One-Pot Kitchari

Serves: 4


  • ½ cup organic yellow split mung dhal (or red lentils)
  • ½ cup organic white basmati rice (adjust ratio of rice to dhal based on your needs)
  • 7 cups of water
  • 2 inch knob of ginger root- peeled and coarsely chopped
  • 2 inch knob of turmeric root- peeled and coarsely chopped
  • 1 tsp fennel seeds
  • 1 tsp turmeric powder
  • 1 tsp ground coriander
  • 1 tsp ground fennel
  • 1 tsp ground cumin
  • Seasonal vegetables – beets, carrots, sweet potatoes, zucchini, bok choy, kale, swiss chard, cilantro, etc.
  • 1-2 Tablespoon ghee (or other oil)
  • 2 tsp salt (or to taste)
  • Other optional spices: curry powder, garam masala, curry leaf, bay leaf, cinnamon, clove
  • Additional Toppings- Cilantro, fresh lime, shredded coconut


  • Combine rinsed rice and dhal in a large stainless steel pot.
  • Add 7 cups of water and bring to a boil, scrape off foam that rises to the surface.
  • Once the rice/dhal is boiling, reduce to medium heat and add ginger root, and turmeric root, simmer for 5 minutes. If using beets, add them here as well because they take longer to cook than the other roots.
  • Add the root vegetables and spices, including salt.
  • Allow kitchari to sustain at a low boil/simmer for about 25 minutes, stirring and scraping the bottom of the pot frequently to prevent sticking. Add more water as needed.
  • Add ghee or other oil and any softer vegetables such as zucchini, summer squash, green beans, chard stems or kale stems and allow to cook for 5-10 more minutes.
  • Turn off heat and add any greens such as chard, kale, cilantro, etc.
  • Once portioned into serving bowls, top with fresh lime juice, cilantro and a sprinkle of coconut if desired.

Why Kitchari?

It’s amazing how popular kitchari has become in the west amongst the yoga, āyurveda, and other health conscious communities. Isn’t it just rice and beans? Basically yes, but there’s more too it than that if you understand the principles of the six tastes, five elements, and twenty guṇas (qualities).

Kitchari is traditionally used in pañcakarma therapy (āyurevdic cleansing therapy), or other times when the body-mind-spirit needs a simple diet to encourage healing. We use white basmati rice and mung beans because they are easy for most bodies to digest and assimilate when prepared with appropriate spices. Mung beans are very tiny, and practically dissolve into the stew pot. Other legumes can be used, but we most often see kitchari made with mung beans. The smaller the bean, the easier it is to digest. Since mung beans can be difficult to find, red lentils are a good substitute, and sold at most grocery stores. They are similar in size, and also dissolve into the stew pot, acting similarly to the mung beans.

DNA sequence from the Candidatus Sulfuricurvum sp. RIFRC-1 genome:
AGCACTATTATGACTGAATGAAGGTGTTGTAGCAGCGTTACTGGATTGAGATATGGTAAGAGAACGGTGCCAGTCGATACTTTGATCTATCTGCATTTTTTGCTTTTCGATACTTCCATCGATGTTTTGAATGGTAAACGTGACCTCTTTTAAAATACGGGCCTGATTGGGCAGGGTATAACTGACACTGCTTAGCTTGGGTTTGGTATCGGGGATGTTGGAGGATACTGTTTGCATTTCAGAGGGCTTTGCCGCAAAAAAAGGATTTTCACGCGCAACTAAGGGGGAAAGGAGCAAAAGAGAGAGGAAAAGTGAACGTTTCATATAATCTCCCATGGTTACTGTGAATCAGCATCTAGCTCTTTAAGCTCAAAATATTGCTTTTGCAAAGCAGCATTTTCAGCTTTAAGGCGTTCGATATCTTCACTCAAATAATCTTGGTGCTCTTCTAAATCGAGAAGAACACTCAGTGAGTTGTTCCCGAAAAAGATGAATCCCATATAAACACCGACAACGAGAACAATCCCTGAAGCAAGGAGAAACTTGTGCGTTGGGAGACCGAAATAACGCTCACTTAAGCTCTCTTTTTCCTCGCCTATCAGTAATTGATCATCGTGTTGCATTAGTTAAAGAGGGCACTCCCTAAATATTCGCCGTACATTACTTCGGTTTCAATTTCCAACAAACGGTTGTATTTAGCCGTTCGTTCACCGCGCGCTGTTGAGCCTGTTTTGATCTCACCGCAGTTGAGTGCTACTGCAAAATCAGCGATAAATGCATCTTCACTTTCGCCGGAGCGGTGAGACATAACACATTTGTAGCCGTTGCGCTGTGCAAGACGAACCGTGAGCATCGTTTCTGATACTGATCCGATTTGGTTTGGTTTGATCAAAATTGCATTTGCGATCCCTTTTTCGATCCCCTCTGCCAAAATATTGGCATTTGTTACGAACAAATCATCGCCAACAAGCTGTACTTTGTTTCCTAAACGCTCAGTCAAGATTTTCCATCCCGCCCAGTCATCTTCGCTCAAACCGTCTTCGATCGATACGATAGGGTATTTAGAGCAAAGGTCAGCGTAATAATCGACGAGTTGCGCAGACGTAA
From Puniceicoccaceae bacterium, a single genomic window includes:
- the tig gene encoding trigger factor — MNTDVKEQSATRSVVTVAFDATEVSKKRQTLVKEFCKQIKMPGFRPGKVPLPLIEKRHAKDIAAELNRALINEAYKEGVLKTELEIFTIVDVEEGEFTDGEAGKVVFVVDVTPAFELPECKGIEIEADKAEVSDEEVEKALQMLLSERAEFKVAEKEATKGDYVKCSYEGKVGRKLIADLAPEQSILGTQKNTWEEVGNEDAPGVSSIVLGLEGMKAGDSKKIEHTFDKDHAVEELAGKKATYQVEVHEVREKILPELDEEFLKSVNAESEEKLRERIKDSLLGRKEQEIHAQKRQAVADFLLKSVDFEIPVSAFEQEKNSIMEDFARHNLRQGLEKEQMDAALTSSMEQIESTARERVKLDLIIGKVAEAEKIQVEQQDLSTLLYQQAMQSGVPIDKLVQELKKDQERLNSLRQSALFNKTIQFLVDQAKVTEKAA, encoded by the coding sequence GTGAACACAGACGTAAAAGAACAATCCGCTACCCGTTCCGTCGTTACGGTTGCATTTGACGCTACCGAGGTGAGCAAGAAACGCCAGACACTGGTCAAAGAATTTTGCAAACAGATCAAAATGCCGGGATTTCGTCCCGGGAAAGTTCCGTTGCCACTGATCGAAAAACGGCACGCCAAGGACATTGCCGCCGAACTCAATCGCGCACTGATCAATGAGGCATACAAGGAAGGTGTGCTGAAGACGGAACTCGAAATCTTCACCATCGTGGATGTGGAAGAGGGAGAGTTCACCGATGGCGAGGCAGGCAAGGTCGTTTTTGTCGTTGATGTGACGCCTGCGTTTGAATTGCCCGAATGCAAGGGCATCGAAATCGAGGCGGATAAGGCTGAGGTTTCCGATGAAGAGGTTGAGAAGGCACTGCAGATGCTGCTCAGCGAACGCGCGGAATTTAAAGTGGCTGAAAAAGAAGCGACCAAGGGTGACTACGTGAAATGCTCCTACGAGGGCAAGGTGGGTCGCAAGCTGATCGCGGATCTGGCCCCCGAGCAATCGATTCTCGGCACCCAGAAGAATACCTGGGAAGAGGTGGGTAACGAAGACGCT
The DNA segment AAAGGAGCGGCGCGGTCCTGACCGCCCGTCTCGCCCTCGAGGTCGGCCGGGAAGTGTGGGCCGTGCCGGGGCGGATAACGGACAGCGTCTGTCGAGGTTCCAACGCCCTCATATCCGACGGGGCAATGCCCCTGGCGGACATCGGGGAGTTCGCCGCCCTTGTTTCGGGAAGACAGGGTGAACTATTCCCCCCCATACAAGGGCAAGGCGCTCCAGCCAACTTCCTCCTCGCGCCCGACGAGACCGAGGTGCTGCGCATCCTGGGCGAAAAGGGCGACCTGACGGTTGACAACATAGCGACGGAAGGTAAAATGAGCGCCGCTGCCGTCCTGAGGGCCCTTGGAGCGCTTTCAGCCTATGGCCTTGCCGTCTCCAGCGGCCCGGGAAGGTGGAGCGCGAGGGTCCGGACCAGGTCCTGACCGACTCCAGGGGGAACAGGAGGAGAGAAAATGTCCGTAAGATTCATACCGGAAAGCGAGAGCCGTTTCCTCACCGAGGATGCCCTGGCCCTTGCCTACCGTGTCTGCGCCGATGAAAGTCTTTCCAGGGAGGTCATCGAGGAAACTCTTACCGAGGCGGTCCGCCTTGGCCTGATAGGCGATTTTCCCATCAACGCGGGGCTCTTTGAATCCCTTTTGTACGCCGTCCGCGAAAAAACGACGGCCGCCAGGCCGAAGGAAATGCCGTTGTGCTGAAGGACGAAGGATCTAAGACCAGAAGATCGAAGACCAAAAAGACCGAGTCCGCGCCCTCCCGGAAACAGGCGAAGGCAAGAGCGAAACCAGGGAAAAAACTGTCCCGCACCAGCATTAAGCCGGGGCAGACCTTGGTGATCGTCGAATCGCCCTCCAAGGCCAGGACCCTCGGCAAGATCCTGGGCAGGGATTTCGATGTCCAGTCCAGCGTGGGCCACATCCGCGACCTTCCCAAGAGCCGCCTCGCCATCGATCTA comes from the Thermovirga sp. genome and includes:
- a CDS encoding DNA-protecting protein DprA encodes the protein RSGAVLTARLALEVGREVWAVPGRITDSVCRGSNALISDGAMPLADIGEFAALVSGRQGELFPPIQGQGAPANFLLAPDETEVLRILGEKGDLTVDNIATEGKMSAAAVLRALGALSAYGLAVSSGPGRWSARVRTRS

We use specific spices that help to balance the six tastes and aid in digestion and assimilation. We can alter the spices based on season, constitution, and current needs. And we can incorporate different vegetables for the same reasons. Sometimes we will eat based on season, and other times we will eat based on a current imbalance.

Another important aspect to consider about kitchari, is that it is typically cooked as a stew, in one pot. When food is prepared together, and all of the ingredients have the opportunity to simmer and mingle, their different properties and qualities also mingle together. Several ingredients that are cooked together in one pot will act differently in the body than the exact same ingredients cooked separately, but eaten at the same time. It is less work for the body to digest and assimilate the one-pot stew.

Part of cooking kitchari, or any meal, is to make it your own. Figure out what spices and vegetables your body wants and needs, and use them. Have fun and be creative with the recipe, or throw it out all together, if that is your way. Feel into your body-mind-spirit, and actually listen. This is not the same as giving into cravings that may be perverted. As we become more and more able to identify the qualities and elements, the true needs will become more clear.

The environment in which we cook and eat also affects how our body digests the food. Creating a calm and loving environment in the kitchen will absolutely infuse the food, and all who eat it with those same qualities. By turning cooking and eating into a spiritual practice you begin to heal from the moment you pick up a knife and cutting board, or wash the first vegetable. Some ways to invite calm into your kitchen are by chanting mantras or reciting affirmations while cooking, and taking a moment for gratitude when cooking and before eating to honor all the beings that helped to bring the food into your hands.

Ghee – Clarified Butter